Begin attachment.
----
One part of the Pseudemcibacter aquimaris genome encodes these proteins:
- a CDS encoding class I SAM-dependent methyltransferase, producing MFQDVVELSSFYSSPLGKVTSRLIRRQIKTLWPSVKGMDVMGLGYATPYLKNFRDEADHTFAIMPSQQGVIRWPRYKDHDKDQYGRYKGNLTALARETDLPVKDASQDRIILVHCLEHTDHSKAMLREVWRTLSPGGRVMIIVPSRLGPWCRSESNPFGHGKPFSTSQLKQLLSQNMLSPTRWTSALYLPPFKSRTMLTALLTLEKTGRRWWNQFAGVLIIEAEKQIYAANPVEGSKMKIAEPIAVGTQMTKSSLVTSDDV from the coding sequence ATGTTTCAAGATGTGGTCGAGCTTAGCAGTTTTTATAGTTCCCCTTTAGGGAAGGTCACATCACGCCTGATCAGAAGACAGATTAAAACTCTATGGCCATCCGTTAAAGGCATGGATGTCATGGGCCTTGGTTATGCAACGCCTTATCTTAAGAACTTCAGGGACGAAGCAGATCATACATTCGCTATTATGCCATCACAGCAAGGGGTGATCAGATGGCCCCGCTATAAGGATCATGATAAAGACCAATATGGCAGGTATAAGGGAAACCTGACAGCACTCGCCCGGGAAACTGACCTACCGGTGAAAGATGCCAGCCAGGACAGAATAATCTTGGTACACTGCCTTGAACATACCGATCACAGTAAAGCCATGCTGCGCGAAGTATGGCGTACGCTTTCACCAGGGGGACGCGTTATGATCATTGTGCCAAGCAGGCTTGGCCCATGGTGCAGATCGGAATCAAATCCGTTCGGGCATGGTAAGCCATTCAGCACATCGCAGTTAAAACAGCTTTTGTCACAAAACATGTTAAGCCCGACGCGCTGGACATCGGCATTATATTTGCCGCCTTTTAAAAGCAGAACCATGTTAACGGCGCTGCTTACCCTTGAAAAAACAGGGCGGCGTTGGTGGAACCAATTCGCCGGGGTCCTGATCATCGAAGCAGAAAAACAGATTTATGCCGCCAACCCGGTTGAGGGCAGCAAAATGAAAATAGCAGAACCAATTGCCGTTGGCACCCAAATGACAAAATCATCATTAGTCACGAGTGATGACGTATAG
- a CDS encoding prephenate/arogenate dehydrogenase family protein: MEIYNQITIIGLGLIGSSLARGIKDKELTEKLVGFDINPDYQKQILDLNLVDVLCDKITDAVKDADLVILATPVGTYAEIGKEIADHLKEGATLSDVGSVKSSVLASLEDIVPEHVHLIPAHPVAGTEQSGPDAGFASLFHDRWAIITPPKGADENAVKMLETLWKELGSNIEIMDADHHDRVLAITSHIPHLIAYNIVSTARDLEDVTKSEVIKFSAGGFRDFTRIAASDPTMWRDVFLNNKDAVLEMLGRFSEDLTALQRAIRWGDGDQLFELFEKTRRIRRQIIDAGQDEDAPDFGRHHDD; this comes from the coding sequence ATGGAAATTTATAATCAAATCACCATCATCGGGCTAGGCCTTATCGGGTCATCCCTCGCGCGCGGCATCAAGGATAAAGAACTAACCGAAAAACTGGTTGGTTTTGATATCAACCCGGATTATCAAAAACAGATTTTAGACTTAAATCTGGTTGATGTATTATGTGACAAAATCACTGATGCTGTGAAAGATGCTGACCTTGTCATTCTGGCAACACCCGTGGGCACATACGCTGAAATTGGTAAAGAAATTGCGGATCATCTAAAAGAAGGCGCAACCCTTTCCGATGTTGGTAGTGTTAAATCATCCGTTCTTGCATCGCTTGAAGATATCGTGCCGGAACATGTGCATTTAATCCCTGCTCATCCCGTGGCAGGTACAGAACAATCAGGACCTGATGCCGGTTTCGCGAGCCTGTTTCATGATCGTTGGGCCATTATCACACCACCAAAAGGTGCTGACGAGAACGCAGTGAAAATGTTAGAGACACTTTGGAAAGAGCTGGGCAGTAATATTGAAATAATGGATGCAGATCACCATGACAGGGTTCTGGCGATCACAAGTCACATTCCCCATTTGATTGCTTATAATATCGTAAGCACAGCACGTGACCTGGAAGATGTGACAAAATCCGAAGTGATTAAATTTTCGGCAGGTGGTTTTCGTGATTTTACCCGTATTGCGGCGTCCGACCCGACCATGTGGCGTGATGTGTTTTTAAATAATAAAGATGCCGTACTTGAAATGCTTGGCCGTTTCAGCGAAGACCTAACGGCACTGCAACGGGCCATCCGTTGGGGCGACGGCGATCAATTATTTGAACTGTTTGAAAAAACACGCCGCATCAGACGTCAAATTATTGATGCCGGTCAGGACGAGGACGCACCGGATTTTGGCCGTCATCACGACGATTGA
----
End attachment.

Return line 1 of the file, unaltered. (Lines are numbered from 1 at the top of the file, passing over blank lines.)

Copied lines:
One part of the Pseudemcibacter aquimaris genome encodes these proteins: